Eric and I are shocked, thrilled and honored to have won the 2010 Johnson Family Gingerbread Competition! It was a close race and we really thought we’d be giving up our title to someone else. Make sure you check out the original 2010 competition post if you haven’t yet, it gives great details on each gingerbread creation.
We really thought Eric’s parents would take first this year with their adorable Noah’s Ark. The rainbow was seriously a stroke of genius! The first day of voting they pulled ahead quickly. I think we just ended up getting the nerd votes in the end!
Heather and her husband John surpassed their goal. After last year’s competition (in which they earned 3 votes) they set a goal of 4 votes for this year. Instead they got 15, 5 times what last year’s creation earned them! Way to go! We were all pretty impressed with their creativity.
This is such a fun family tradition, it’s so exciting to see what everyone comes up with each year. It’s also neat that the first year of the competition Heather and John were dating, the second year they were engaged, and now they’re married. It’s fun to look at the past years’ posts and see the milestones in their awesome relationship. Thanks to all of you for voting and helping us determine the winner. It makes the event even more fun.
In case any of you are hoping to build a LOTR Mines of Moria Gingerbred House (because who wouldn’t hope to build one?) or just want some tips on getting creative with candy and gingerbread, here’s some instructions on how we made our AWARD WINNING gingerbread house
The first key to an awesome gingerbread house (which is not necessarily a literal house) is the gingerbread. If you really want to get creative, skip the kit. Yes you can get a somewhat affordable gingerbread kit, but doing so will really limit your creativity, and it is actually cheaper to make your own. I love any recipe with lots of molasses and ginger, so any gingerbread I make always has lots of both.
This year I used the gingerbread cookie recipe that I made last Christmas. I mentioned last year that I would use this for cookies but not gingerbread houses. Let me amend that statement! I needed to bake a bunch of cookies for various parties so decided I’d just make a lot of batches of my gingerbread dough. It worked great for the gingerbread house, I just baked my pieces a little longer to get them extra crispy. I also discovered that if you skip the butter…ahem…forget your melted butter in the microwave, and make the gingerbread cookies without it you get a VERY hard cookie that’s perfect for a gingerbread house you’re not planning to eat. That will be my recipe for next year!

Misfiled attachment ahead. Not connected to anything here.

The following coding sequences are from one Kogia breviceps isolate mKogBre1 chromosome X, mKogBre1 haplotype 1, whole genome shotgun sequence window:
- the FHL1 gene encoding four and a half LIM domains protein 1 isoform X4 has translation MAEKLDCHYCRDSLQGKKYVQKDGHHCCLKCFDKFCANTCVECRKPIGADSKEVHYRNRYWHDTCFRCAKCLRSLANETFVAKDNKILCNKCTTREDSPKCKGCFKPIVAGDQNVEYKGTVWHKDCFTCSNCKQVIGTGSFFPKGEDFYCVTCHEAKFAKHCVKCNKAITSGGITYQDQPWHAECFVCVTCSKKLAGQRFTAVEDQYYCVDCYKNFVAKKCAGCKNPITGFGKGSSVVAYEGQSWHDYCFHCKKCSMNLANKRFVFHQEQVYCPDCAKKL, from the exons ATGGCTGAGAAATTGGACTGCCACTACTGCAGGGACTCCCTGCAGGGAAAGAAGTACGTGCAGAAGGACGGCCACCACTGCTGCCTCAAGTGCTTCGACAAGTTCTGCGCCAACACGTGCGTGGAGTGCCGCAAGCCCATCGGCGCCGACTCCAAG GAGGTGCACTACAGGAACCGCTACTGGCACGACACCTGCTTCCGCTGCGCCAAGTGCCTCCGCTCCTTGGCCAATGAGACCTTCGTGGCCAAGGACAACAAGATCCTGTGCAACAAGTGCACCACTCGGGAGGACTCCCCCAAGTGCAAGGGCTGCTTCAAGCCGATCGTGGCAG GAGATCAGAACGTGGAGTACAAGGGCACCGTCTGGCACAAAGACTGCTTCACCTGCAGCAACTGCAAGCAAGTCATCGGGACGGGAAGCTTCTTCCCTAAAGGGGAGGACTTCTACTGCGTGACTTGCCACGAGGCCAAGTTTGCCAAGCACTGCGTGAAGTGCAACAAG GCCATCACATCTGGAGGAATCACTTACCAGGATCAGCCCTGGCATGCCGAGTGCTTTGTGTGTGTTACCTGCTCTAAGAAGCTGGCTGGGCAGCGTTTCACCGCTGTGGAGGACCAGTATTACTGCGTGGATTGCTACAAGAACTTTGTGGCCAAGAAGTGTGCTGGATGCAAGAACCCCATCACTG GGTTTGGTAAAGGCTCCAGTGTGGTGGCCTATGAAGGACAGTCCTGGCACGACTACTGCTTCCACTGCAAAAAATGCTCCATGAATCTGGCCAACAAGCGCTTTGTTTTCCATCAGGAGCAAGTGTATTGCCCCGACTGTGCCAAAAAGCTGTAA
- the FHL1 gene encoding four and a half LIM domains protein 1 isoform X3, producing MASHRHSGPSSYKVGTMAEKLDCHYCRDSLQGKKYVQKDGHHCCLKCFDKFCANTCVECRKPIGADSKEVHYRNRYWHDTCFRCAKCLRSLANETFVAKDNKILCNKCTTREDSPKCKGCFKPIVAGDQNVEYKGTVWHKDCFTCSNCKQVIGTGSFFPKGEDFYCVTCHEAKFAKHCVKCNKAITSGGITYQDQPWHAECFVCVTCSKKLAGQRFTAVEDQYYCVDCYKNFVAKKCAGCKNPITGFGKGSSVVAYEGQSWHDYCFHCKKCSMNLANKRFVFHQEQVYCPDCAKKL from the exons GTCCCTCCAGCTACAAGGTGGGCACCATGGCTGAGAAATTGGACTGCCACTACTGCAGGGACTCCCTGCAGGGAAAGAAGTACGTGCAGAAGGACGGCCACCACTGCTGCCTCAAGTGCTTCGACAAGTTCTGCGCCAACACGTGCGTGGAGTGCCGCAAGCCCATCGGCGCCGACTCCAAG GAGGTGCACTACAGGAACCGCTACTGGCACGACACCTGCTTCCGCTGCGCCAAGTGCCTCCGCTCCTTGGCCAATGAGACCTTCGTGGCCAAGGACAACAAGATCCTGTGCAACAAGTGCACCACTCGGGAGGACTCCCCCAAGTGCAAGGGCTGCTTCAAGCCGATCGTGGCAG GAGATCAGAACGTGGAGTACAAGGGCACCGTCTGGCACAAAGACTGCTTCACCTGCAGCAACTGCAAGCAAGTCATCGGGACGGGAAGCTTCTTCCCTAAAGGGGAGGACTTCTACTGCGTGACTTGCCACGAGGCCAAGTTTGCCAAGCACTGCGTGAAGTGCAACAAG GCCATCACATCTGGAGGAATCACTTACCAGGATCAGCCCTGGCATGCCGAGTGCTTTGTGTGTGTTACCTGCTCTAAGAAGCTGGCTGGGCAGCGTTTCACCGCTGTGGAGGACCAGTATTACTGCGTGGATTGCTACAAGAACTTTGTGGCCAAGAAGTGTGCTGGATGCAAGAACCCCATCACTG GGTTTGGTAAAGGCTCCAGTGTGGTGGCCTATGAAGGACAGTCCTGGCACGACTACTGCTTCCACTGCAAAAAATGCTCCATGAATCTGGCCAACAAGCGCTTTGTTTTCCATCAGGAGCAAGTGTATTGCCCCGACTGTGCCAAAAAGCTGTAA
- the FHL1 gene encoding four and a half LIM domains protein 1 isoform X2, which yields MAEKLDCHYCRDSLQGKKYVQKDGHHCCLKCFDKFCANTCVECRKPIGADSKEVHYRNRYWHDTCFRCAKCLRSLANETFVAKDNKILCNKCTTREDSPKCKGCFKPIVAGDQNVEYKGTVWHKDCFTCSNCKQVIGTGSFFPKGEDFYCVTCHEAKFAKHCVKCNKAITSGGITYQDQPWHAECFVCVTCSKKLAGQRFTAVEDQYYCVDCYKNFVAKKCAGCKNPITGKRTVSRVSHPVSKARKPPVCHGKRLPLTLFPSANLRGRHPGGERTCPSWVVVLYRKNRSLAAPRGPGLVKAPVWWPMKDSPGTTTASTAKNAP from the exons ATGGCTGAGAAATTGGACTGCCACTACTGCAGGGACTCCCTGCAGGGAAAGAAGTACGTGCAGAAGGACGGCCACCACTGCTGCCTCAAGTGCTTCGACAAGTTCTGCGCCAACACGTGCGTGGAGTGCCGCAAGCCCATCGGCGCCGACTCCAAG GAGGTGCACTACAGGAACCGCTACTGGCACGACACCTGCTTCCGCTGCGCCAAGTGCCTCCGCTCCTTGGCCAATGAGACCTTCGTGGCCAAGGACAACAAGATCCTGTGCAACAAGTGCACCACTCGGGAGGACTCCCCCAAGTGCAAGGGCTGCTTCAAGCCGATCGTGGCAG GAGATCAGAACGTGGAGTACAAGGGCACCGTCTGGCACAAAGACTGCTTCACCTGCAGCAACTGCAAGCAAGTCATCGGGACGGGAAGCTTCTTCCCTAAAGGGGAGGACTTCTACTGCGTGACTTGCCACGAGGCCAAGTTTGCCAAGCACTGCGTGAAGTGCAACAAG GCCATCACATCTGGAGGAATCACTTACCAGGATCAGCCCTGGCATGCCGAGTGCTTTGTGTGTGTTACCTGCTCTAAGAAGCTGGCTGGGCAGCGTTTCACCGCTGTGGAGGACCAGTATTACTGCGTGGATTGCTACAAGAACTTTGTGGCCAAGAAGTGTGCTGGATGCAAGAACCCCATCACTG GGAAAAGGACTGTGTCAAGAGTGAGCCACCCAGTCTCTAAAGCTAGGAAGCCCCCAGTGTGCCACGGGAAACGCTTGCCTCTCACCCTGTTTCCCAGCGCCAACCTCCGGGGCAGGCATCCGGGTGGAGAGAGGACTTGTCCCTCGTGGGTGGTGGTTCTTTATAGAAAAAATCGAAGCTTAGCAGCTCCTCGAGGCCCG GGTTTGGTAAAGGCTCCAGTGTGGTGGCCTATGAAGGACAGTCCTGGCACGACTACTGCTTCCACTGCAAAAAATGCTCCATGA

When making gingerbread, or anything that requires measuring something very messy like shortening or molasses, here’s a trick Eric taught me that he learned from his mother. Simply cover the inside of your measuring cup with saran wrap. I LOVE this tip because it mean I can use the same cup for all my ingredients without having to wash and dry it in between. Once you pour all the molasses out that you can, just fold the plastic wrap in half and squeeze the excess out into your bowl.
I used my cream of tartar royal icing recipe and did all the structural work in the couple days leading up to the competition. That way everything was really firm when we started decorating. When gluing pieces together, I use anything I can find in the kitchen to support the pieces while they dry. A foil covered cutting board makes a great drying base so you don’t have to scrape frosting cement off of your counters.
Making the Watcher in the Water was the most fun for me. I originally planned to make him in fondant like the Fellowship, but I couldn’t dye it dark enough. Then we went to Top Foods and spotted the licorice wheels and gummi bears in their bulk candy section. I knew that somehow I could turn those into a tentacled monster! I dyed some frosting black to hold the pieces together. Before gluing I built one layer at a time on the counter, then copied that layer gluing as I went. The teeth are just sliced almonds, an idea I got from my Halloween monster mouths.
We melted Jolly Ranchers our first year for the stained glass windows in our gingerbread chapel. This year we used the same technique to make the water for our monster to jump out of. Melting Jolly Ranchers is really simple. Just cover a cookie sheet with foil, then place your Jolly Ranchers on it. If you want a solid color you can leave the Jolly Ranchers whole, for a stained glass look crush them into smaller pieces and mix together. Bake them for six minutes in 350 degree oven. Once it’s melted you can use a knife to spread it to fill in any holes or smooth your edges. You can use a blow dryer on high to repair any cracks once the candy cools and hardens. When you’re happy with it you can peel the foil off the candy or leave it on to reflect more light back through the “glass”. For sand, just spread some frosting on your base and press brown sugar into it while the frosting is still wet.